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Stocks slip, 10-year Treasury yield falls as rate cut timing weighed

December 5, 2023 9:27 PM EST

FILE PHOTO: Road signs are reflected on an electric board displaying the Nikkei stock average outside a brokerage in Tokyo, Japan, July 28, 2023. REUTERS/Kim Kyung-Hoon

By Chuck Mikolajczak

NEW YORK (Reuters) -A gauge of global equities slipped on Wednesday and was poised for a third straight decline, while longer-dated U.S. Treasury yields fell after economic data kept intact expectations the Federal Reserve has leeway to cut rates next year.

U.S. private payrolls rose by 103,000 jobs last month, the ADP National Employment Report showed on Wednesday, below the 130,000 estimate of economists polled by Reuters. Data for October was revised lower to show 106,000 jobs added instead of 113,000 as previously reported.

Other data showed U.S. worker productivity grew faster than initially thought in the third quarter, putting more downward pressure on labor costs, which could contribute to lower inflation should the trend remain intact.

"Right now, it's consistent with the overall trajectory of softening job growth, and so far that's not problematic because the economy is still humming along," said Bill Merz, head of capital markets research at U.S. Bank Wealth Management in Minneapolis.

"What would be concerning is if that trend persists for too long, and it turns into large job losses."

On Wall Street, the S&P 500 dipped, giving up earlier gains, as a steep drop in energy stocks outweighed gains in utilities and industrials stocks.

The Dow Jones Industrial Average fell 70.13 points, or 0.19% , to 36,054.43, the S&P 500 lost 17.84 points, or 0.39 %, to 4,549.34 and the Nasdaq Composite lost 83.20 points, or 0.58 %, to 14,146.71.

Softening economic data and recent comments from Federal Reserve officials, including Chair Jerome Powell, have heightened expectations that the U.S. central bank has ended its interest rate hiking cycle and will begin to cut rates as soon as March.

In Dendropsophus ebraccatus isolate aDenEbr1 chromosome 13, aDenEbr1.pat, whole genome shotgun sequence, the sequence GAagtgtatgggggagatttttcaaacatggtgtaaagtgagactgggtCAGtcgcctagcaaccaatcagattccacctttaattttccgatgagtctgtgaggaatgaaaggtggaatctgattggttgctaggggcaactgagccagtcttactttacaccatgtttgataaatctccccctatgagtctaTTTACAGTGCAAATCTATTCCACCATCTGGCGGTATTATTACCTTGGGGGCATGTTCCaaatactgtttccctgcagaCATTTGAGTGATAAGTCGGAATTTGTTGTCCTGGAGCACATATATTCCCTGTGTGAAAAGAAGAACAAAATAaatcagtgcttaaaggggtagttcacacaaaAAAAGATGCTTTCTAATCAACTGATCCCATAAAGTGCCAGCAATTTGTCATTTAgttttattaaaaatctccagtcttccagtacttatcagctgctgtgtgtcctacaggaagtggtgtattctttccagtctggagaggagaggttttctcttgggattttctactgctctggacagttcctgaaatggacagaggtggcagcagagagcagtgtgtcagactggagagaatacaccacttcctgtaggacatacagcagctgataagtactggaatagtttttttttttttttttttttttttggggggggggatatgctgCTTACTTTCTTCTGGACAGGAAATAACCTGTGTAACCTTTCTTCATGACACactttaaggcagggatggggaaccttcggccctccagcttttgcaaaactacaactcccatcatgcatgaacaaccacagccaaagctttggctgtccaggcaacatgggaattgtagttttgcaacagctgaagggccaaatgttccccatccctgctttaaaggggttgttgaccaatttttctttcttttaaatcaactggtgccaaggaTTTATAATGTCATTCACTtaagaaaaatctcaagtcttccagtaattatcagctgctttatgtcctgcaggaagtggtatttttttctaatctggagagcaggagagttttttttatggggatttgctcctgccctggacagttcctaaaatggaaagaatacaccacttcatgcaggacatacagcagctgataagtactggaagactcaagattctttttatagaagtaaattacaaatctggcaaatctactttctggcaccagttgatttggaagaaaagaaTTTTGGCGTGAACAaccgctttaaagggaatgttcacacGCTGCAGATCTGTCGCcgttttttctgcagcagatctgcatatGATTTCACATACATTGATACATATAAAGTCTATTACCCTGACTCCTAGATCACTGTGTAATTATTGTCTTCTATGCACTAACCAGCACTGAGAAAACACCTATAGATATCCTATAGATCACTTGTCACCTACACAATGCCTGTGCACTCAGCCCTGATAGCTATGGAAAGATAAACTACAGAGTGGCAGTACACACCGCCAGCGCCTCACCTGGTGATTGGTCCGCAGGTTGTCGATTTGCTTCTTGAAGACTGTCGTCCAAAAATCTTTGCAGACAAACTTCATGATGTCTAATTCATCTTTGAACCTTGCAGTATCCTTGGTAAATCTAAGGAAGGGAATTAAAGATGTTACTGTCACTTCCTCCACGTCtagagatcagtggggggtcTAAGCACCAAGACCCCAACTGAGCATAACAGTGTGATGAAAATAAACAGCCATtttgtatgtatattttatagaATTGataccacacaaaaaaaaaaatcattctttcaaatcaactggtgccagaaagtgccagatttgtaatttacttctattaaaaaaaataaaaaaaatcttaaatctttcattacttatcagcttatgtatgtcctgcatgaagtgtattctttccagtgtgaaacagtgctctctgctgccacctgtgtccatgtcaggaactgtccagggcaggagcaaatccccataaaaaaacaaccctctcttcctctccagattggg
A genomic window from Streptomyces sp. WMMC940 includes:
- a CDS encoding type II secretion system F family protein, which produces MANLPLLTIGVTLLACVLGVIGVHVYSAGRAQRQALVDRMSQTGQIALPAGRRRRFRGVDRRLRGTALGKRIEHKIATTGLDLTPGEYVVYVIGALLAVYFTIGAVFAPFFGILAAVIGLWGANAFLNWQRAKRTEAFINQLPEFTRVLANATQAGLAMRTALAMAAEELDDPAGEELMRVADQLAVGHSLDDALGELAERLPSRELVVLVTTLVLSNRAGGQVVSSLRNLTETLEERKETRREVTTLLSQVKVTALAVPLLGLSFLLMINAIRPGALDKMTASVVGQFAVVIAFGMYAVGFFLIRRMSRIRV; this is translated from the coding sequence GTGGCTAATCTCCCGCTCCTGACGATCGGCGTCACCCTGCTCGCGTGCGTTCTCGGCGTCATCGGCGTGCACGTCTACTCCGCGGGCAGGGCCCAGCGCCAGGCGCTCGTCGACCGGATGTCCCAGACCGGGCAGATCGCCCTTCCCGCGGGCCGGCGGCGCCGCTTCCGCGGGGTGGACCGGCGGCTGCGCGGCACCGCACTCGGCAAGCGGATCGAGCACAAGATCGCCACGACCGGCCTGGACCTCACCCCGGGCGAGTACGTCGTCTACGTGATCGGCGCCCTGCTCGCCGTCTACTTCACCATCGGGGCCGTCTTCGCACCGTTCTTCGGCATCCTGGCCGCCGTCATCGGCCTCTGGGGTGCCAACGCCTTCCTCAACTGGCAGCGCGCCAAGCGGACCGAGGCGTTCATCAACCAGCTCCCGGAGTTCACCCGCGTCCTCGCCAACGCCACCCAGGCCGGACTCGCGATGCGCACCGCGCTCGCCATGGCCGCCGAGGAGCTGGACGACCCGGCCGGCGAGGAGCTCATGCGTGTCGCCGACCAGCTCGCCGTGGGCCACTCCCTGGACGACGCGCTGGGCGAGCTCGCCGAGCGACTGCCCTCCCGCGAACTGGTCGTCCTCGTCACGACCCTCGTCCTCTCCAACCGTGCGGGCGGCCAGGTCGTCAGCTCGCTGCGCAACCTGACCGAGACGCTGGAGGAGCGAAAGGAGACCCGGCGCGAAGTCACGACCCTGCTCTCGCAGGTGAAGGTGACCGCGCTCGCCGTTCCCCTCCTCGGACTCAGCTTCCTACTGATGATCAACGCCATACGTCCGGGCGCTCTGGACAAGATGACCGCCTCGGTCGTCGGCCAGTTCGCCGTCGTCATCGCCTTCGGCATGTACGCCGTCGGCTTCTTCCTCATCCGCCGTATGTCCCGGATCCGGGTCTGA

Expectations for a U.S. rate cut of at least 25 basis points (bps) in March are about 60%, according to CME's FedWatch Tool, up from slightly more than 50% a week ago. The Fed's next policy meeting is on Dec. 12-13.

In addition to the Fed, expectations have risen for rate cuts in other global economies, with markets currently pricing in a 70% chance of cut by the European Central Bank (ECB) in March.

However, the Bank of Canada on Wednesday held its key overnight rate at 5% and left the door open to another hike, saying it was still concerned about inflation while acknowledging an economic slowdown and a general easing of prices.

The ADP report was the latest in a string of data this week on the U.S. labor market, culminating on Friday with the government's payrolls report. The ADP, however, is historically not a very reliable predictor of the government's data. On Tuesday, a report on job openings fell to its lowest level since early 2021, while a separate measure of activity showed the U.S. services sector picked up, although new orders were flat.

The yield on the benchmark U.S. 10-year Treasury note fell 5 basis points to 4.119% after hitting a fresh three-month low of 4.106%, suggesting the bond market is anticipating a weak jobs report on Friday.

The two-year U.S. Treasury yield, which typically moves in step with interest rate expectations, was up 3 basis point to 4.603%.

European stocks closed higher as investors largely think interest rates have peaked, with Germany's benchmark DAX index hitting a fresh record. The pan-European STOXX 600 index gained 0.52% and MSCI's gauge of stocks across the globe lost 0.10% and was on pace for its longest streak of declines since late October.

The dollar index was up 0.21% at 104.17 after earlier hitting a two-week high of 104.23 while the euro was down 0.31% to $1.0762.

Brent crude futures tumbled 3.76% to settle at $74.30 a barrel, while U.S. crude settled at $69.38, down 4.07% on the day after falling to their lowest level since June, as a larger-than-expected rise in U.S. gasoline inventories exacerbated worries about fuel demand.

(Reporting by Chuck Mikolajczak; additional reporting by Noel Randewich in San Francisco, Amruta Khandekar and Shristi Achar A in Bengaluru; Editing by Nick Zieminski, Diane Craft and Lisa Shumaker)



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